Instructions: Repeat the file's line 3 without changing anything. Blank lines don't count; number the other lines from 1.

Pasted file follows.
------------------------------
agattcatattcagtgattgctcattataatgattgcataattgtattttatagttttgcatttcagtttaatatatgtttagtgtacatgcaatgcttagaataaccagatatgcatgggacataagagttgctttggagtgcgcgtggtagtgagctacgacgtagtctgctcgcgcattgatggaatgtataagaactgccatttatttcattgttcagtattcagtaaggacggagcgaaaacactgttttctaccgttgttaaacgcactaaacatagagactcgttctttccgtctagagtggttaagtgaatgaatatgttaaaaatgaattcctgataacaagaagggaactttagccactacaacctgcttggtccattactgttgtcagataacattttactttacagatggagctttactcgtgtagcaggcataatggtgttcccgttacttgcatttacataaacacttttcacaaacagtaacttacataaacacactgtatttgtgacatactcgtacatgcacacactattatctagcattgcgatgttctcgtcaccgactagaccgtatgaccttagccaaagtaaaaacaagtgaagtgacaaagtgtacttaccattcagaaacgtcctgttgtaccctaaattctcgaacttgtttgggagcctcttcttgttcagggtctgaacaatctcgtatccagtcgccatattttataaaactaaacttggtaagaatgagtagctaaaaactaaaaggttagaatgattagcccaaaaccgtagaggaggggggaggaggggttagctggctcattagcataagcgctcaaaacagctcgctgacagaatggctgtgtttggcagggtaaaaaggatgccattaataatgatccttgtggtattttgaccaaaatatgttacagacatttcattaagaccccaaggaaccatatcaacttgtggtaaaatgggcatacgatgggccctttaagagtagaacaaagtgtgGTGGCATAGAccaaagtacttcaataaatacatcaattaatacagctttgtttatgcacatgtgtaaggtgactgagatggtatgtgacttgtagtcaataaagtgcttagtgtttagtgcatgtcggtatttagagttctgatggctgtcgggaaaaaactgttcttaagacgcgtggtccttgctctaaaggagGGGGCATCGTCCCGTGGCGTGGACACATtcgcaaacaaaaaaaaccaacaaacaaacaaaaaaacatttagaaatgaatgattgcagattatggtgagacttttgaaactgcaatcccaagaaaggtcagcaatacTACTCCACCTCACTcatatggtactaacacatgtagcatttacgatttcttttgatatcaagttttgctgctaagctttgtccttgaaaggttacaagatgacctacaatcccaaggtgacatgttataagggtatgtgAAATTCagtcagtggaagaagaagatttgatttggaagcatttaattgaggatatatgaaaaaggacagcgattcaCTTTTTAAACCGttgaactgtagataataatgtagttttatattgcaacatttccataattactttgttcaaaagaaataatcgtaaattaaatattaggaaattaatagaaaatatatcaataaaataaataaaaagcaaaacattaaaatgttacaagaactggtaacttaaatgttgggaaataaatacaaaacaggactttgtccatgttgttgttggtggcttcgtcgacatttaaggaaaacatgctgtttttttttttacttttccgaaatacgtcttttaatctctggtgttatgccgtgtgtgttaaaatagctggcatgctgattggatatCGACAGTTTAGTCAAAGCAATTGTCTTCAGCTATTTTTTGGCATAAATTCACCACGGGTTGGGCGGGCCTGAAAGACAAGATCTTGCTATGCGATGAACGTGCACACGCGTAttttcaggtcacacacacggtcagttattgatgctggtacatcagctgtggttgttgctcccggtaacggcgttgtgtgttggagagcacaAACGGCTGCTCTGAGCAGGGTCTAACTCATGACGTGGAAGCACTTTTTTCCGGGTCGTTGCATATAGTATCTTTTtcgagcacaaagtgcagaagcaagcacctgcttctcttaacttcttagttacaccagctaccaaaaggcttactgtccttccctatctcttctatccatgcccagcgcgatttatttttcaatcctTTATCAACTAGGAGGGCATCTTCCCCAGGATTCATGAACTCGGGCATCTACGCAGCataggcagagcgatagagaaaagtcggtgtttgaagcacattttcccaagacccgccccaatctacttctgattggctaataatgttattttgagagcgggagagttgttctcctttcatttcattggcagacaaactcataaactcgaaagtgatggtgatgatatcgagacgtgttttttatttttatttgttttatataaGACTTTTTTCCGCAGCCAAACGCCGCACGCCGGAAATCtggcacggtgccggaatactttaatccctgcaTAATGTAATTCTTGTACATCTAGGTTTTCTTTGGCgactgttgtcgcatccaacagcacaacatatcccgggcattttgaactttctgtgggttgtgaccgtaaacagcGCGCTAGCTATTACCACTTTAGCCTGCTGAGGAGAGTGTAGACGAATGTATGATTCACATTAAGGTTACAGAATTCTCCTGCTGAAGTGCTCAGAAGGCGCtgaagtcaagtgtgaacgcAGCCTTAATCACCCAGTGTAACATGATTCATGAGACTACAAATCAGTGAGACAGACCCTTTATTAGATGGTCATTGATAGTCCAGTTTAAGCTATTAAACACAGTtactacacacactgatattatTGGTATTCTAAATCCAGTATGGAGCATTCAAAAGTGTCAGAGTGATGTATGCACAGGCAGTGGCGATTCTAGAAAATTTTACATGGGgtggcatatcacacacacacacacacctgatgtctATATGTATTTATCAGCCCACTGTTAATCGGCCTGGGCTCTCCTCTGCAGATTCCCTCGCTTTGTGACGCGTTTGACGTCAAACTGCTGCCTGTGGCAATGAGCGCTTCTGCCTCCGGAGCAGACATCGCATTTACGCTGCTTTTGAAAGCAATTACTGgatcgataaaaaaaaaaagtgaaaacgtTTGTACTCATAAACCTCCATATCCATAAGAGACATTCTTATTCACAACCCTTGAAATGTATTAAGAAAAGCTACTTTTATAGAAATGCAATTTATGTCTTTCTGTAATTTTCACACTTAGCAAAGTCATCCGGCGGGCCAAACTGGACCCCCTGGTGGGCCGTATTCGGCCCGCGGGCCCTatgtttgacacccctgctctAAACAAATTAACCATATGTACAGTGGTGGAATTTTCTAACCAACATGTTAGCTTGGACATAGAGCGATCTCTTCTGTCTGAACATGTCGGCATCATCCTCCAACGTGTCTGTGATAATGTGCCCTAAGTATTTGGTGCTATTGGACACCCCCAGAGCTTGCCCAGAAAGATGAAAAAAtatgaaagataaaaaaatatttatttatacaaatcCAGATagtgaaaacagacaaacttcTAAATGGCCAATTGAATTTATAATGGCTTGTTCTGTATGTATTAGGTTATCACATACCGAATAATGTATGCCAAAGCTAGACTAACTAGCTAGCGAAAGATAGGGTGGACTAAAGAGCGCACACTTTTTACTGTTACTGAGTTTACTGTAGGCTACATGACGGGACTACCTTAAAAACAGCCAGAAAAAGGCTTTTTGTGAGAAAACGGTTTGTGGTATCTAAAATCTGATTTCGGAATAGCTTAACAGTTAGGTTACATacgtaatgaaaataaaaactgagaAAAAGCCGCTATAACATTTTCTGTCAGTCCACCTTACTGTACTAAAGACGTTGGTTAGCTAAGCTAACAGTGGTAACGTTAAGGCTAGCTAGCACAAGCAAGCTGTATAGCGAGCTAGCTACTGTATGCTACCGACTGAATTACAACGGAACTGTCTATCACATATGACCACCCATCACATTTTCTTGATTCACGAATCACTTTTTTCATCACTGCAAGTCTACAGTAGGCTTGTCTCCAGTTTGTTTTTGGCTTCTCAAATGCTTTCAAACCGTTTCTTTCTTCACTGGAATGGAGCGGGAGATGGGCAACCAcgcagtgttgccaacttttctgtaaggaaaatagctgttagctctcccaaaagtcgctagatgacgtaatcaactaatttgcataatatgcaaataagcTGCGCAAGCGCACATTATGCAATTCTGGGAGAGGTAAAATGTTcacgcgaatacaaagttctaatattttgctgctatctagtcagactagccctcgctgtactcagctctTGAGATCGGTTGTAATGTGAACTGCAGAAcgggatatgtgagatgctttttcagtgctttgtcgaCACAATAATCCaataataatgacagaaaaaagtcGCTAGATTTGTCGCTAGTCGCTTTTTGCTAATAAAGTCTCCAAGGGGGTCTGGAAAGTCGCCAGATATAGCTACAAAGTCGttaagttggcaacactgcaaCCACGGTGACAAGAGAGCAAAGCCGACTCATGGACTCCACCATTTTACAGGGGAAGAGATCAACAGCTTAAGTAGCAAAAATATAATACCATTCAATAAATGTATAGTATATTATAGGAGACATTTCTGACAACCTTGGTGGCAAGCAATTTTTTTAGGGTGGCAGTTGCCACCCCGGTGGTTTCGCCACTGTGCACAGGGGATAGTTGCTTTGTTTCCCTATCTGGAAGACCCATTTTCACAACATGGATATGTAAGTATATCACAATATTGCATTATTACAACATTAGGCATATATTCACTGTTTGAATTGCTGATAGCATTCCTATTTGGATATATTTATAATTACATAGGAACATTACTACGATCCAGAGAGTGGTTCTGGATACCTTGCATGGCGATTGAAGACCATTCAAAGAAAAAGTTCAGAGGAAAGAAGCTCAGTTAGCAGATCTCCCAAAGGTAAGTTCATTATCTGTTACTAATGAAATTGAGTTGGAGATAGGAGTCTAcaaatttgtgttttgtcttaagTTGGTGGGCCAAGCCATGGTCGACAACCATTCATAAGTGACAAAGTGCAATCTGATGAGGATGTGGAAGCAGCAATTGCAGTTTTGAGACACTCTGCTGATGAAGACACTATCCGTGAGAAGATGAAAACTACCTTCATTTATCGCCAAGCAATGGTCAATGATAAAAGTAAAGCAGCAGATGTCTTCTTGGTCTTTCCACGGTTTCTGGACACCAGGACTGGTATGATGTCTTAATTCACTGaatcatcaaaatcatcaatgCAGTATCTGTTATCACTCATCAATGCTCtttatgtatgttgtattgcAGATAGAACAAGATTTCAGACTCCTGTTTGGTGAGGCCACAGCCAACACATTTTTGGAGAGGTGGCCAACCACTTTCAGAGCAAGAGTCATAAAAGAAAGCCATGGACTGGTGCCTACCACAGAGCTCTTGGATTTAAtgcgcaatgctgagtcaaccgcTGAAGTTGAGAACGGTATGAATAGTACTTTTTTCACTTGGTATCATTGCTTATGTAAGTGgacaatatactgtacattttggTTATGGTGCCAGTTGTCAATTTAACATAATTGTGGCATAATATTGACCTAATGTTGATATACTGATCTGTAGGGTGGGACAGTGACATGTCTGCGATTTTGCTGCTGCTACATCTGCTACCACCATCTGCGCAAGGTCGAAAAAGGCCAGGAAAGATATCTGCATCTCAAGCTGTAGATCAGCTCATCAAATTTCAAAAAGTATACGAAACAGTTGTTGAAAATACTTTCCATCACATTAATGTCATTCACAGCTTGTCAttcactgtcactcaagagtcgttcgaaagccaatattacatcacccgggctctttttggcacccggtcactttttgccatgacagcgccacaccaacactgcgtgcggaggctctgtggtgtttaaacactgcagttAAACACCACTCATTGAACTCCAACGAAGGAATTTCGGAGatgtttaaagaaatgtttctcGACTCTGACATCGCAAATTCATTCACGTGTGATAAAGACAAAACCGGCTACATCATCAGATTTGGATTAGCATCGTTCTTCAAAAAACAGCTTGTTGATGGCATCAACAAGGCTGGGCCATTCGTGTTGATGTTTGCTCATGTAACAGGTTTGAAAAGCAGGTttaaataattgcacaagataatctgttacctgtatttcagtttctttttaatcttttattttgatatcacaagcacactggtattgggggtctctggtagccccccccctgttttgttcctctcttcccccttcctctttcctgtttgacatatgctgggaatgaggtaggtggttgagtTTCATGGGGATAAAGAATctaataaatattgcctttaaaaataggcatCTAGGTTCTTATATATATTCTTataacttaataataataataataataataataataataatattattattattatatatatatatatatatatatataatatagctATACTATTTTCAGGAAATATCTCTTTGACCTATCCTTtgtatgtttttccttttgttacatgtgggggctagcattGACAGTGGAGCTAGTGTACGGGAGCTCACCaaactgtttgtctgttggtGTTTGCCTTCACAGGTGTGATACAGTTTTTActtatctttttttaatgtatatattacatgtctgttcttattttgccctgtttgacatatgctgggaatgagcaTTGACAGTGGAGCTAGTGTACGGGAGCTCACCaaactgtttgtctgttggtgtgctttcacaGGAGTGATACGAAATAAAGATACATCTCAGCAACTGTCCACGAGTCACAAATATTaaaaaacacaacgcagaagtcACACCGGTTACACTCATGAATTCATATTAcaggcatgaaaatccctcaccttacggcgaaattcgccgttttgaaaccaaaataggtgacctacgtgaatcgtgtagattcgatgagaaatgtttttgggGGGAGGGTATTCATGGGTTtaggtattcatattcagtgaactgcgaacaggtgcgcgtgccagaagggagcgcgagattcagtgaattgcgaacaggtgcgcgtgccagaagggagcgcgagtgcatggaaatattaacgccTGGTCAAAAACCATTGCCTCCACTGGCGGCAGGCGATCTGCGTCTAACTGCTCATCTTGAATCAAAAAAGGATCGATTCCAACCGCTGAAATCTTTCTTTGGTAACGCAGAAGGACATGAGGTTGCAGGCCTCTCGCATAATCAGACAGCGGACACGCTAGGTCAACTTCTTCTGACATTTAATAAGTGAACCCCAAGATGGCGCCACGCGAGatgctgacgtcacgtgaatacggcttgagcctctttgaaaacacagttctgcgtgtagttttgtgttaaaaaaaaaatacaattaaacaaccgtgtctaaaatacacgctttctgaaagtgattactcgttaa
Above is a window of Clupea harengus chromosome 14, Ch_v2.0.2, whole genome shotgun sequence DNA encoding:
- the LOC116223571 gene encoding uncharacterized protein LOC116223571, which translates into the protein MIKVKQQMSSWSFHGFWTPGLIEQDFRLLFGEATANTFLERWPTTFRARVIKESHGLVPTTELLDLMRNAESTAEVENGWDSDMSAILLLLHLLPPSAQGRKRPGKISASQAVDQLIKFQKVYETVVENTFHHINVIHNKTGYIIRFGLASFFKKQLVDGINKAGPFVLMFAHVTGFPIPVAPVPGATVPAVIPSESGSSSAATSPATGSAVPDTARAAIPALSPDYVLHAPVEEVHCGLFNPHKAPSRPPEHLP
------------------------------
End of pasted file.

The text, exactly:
- the LOC116223571 gene encoding uncharacterized protein LOC116223571, which translates into the protein MIKVKQQMSSWSFHGFWTPGLIEQDFRLLFGEATANTFLERWPTTFRARVIKESHGLVPTTELLDLMRNAESTAEVENGWDSDMSAILLLLHLLPPSAQGRKRPGKISASQAVDQLIKFQKVYETVVENTFHHINVIHNKTGYIIRFGLASFFKKQLVDGINKAGPFVLMFAHVTGFPIPVAPVPGATVPAVIPSESGSSSAATSPATGSAVPDTARAAIPALSPDYVLHAPVEEVHCGLFNPHKAPSRPPEHLP